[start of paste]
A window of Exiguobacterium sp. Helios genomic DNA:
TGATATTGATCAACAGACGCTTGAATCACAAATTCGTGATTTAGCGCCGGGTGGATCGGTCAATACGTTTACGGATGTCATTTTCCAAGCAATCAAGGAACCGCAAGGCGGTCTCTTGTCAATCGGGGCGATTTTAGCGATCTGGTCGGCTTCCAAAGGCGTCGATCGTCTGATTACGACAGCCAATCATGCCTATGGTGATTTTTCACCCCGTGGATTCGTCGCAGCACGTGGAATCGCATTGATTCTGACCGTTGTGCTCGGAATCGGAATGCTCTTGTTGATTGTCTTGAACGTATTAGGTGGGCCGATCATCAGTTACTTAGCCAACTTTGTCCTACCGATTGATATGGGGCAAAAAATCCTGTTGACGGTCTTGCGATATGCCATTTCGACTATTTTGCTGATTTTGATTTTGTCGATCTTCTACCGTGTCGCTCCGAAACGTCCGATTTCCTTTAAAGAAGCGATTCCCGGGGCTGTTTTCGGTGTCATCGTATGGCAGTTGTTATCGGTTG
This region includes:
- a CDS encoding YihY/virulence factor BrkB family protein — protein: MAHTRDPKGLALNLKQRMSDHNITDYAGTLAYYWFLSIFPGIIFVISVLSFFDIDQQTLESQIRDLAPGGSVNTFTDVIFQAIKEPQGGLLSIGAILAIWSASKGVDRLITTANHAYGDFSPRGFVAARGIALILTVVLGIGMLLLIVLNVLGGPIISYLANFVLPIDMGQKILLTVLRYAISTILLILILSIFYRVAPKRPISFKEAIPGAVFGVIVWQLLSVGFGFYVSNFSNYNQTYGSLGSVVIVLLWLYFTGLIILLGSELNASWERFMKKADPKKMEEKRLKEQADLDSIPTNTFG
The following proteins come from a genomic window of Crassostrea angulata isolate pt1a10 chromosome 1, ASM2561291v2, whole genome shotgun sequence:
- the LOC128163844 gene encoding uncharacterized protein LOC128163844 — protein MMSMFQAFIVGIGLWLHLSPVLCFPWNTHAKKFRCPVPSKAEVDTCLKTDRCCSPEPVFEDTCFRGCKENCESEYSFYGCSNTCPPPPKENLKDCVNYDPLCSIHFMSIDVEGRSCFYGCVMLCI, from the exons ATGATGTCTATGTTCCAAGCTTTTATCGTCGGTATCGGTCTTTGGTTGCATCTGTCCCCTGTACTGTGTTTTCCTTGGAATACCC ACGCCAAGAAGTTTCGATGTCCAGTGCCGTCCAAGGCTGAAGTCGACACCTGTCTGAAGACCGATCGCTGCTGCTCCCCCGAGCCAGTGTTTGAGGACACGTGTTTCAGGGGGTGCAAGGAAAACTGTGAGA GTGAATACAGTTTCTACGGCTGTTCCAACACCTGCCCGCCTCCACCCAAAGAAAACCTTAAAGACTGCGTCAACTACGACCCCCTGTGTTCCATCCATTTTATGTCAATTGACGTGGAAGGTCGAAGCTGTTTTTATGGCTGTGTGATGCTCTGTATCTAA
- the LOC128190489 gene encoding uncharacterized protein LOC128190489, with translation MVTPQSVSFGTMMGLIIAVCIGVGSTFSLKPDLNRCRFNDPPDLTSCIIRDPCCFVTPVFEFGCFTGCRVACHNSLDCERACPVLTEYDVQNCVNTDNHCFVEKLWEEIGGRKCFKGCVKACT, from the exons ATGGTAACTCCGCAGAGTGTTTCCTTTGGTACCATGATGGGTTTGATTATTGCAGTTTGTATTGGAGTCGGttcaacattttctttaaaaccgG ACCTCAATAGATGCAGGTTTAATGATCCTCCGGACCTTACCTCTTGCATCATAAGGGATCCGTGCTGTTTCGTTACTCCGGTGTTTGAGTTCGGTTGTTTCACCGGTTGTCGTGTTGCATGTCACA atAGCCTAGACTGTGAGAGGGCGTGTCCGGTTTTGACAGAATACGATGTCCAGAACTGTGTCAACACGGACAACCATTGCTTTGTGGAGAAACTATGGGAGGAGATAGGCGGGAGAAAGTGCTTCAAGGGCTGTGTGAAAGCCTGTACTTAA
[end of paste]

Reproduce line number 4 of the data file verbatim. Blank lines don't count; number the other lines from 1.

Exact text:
- a CDS encoding YihY/virulence factor BrkB family protein — protein: MAHTRDPKGLALNLKQRMSDHNITDYAGTLAYYWFLSIFPGIIFVISVLSFFDIDQQTLESQIRDLAPGGSVNTFTDVIFQAIKEPQGGLLSIGAILAIWSASKGVDRLITTANHAYGDFSPRGFVAARGIALILTVVLGIGMLLLIVLNVLGGPIISYLANFVLPIDMGQKILLTVLRYAISTILLILILSIFYRVAPKRPISFKEAIPGAVFGVIVWQLLSVGFGFYVSNFSNYNQTYGSLGSVVIVLLWLYFTGLIILLGSELNASWERFMKKADPKKMEEKRLKEQADLDSIPTNTFG